Friday, May 24, 2013

Adafruit TTL Serial JPEG Camera & the Beaglebone Black

The Adafruit TTL Serial JPEG Camera is a 5 volt device, but the serial (TTL) voltage is only 3.3 volt, so it is safe to use with the 3 volt pins on the Beaglebone Black.

See this post for information on how to configure the UART1 (/dev/ttyO1) pins.  This needs to be done every time the Beaglebone Black is rebooted.

Connections


Camera  Beaglebone Black
+5V     P9 7  (SYS_5V)
GND     P9 1  (GND)
RX      P9 24 (uart1_txd)
TX      P9 26 (uart1_rxd)


Code


The following Python code sets the picture size to 640 x 480 pixels, takes a picture and saves it to the /tmp directory with a file name made up of the date and time (including seconds, so duplicate names shouldn't be a problem).

import serial
import time
import datetime

# Initialize camera
serial = serial.Serial("/dev/ttyO1", baudrate=38400)
serial.write(b'\x56\x00\x26\x00')
resp = ""
time.sleep(1)
while(serial.inWaiting() > 0):
        data = serial.read()
        resp += data
        if "Init end\r\n" in resp:
                print "Ready"
                break

# Set image size to 640 x 480
serial.write(b'\x56\x00\x54\x01\x00')
resp = ""
time.sleep(1)
while (serial.inWaiting() > 0):
        data = serial.read()
        resp += data
        if b'\x76\x00\x54\x00\x00' in resp:
                print "Size set"
                break

# Take picture
serial.write(b'\x56\x00\x36\x01\x00')
resp = ""
time.sleep(2)
while(serial.inWaiting() > 0):
        data = serial.read()
        resp += data
        if b'\x76\x00\x36\x00\x00' in resp:
                print "Picture taken"
                break

#Get JPG size
serial.write(b'\x56\x00\x34\x01\x00')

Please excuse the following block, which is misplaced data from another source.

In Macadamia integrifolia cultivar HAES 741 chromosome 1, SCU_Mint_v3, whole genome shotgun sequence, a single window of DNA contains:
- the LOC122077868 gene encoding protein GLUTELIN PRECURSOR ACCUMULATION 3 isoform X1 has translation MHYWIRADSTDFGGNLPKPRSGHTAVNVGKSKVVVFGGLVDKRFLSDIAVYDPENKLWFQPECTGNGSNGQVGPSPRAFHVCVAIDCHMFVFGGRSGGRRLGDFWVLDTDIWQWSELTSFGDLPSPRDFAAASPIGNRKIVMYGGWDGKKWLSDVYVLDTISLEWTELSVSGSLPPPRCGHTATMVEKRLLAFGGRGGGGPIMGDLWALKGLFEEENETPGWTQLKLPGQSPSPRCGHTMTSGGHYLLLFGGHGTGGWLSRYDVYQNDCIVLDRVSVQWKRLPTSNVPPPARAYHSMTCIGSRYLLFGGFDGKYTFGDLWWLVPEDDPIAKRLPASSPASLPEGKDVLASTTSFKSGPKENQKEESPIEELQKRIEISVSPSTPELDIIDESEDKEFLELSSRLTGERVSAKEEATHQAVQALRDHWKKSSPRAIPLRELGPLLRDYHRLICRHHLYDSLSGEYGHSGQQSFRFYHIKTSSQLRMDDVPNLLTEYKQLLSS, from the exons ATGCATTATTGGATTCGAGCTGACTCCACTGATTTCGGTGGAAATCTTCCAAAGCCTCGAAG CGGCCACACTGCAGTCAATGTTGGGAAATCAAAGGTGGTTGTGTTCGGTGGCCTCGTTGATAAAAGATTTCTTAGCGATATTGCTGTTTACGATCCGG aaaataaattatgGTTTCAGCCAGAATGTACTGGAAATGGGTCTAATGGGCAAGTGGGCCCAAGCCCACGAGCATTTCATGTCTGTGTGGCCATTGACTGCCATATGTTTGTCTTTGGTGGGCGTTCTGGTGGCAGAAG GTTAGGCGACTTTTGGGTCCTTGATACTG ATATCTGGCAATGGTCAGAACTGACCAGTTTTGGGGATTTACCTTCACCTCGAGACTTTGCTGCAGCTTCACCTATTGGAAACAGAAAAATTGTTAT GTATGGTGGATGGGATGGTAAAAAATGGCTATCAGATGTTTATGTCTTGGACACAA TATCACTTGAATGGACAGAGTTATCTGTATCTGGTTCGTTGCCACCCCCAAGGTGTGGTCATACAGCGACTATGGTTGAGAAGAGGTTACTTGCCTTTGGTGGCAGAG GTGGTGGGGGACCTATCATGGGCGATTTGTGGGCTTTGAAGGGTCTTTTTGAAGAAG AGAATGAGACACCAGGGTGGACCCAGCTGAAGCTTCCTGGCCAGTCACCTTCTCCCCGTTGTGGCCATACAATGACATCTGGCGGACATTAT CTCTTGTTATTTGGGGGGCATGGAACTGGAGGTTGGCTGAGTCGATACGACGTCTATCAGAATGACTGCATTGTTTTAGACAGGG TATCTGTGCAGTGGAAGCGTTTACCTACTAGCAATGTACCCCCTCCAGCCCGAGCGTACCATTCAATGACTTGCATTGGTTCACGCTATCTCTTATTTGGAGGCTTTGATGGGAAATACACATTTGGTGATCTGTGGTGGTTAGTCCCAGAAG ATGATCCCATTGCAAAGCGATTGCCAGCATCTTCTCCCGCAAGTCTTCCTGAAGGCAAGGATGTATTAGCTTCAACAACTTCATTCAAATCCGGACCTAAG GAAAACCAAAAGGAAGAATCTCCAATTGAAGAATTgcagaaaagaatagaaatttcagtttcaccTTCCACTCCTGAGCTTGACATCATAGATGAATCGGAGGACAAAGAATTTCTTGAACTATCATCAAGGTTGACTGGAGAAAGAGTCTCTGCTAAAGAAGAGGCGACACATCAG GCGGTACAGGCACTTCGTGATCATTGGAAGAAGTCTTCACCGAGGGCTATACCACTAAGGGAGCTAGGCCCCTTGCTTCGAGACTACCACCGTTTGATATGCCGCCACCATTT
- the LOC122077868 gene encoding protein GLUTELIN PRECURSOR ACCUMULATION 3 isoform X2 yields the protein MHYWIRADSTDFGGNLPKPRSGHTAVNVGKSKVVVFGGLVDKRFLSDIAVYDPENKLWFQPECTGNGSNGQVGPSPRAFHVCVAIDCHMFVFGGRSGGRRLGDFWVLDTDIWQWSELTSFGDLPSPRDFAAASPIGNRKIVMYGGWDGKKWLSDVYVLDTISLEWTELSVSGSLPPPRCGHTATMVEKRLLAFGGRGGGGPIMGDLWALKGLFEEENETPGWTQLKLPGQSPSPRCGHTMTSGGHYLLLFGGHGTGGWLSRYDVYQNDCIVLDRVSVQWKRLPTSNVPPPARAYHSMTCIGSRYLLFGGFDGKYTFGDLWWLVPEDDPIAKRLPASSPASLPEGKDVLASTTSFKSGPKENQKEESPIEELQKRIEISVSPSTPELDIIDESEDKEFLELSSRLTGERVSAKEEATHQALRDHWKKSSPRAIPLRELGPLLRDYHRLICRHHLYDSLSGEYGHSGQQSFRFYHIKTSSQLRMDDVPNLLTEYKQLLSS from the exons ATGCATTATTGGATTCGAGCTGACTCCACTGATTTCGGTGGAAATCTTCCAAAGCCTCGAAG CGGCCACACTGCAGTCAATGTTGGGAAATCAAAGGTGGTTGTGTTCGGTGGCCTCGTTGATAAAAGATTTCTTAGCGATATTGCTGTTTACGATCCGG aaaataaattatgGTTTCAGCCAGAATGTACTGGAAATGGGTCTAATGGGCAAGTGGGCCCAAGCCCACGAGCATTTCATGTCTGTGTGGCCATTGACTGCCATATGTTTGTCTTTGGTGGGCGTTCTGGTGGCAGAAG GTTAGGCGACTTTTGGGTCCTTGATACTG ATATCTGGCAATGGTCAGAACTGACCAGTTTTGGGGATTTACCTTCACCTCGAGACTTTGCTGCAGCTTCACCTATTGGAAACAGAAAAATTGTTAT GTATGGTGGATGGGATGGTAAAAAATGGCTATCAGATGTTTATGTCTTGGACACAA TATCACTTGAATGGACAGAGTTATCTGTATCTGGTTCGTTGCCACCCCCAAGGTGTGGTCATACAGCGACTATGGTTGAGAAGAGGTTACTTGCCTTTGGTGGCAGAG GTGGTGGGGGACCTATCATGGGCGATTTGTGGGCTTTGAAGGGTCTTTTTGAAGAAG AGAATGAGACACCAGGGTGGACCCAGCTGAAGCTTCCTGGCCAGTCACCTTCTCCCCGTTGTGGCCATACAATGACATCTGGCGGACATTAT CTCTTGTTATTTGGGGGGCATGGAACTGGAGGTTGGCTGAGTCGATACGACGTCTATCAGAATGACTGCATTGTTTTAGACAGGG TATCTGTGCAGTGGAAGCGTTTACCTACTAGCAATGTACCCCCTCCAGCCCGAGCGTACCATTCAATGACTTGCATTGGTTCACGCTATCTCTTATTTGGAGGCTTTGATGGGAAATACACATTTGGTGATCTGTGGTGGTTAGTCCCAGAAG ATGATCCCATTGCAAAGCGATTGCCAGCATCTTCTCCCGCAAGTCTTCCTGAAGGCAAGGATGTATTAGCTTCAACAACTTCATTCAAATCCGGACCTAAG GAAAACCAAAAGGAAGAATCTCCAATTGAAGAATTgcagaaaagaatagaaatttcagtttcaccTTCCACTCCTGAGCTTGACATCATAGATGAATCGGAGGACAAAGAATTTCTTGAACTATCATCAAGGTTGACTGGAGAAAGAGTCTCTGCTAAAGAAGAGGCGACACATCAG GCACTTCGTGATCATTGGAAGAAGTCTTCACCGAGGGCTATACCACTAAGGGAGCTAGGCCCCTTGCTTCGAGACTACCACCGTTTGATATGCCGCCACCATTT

resp = ""
time.sleep(1)
while(serial.inWaiting() > 0):
        data = serial.read()
        resp += data
        if b'\x76\x00\x34\x00\x04\x00\x00' in resp:
                msb = serial.read()
                lsb = serial.read()
                print "Image file size: %d bytes" % (ord(msb) << 8 | ord(lsb))

# Write image to file
serial.write(b'\x56\x00\x32\x0C\x00\x0A\x00\x00\x00\x00\x00\x00%c%c\x00\x0A'
% (msb,lsb))
time.sleep(5)
now = datetime.datetime.now()
filename = "%d.%02d.%02d.%02d.%02d.%02d.jpg" % \
(now.year,now.month,now.day,now.hour,now.minute,now.second)
resp = serial.read(size=5)
if b'\x76\x00\x32\x00\x00' in resp:
        with open("/tmp/" + filename, 'wb') as f:
                while(serial.inWaiting() > 0):
                        data = serial.read()
                        f.write('%c' % data)
        print "Image written to /tmp/%s" % (filename)


16 comments:

  1. Hello Brad. I've been trying to figure out how to make my own home security system and I think that the Arduino wont accept the amount of code I want to use (the HMI menu pages will likely over fill the file size.) I was thinking of adding a Raspberry Pi, but it appears the BB-Black is now the better choice. I would like to keep the Arduino as part of the system (I have it working with a high voltage relay board) but have the BB-B handle most of the HMI. I would have the two items communicate in the method you've explained here, even though I don't know Python and so don't follow this code. Knowing all you know, would you suggest a different route? P.S. I'd like to source my parts from Adafruit, so would this logic converter (http://www.adafruit.com/products/757) do the same thing the sparkfun does?
    This blog is exactly what I need to continue learning. Thank you for sharing your knowledge!

    ReplyDelete
    Replies
    1. Hi Quiver -

      I agree - I think the Beaglebone Black is the better choice, especially with the reduced price compared to the original Beaglebone. The logic level converter you mention should be fine. I haven't used this one, but it looks very similar to those I have from Sparkfun. Serial/UART communication between the Beaglebone Black and the Arduino will definitely work. You will need to experiment a bit to see what baud rate you will need to use to keep the connection working over longer connections. Longer wires normally require a lower baud rate. I think you'll be able to master enough Python fairly quickly.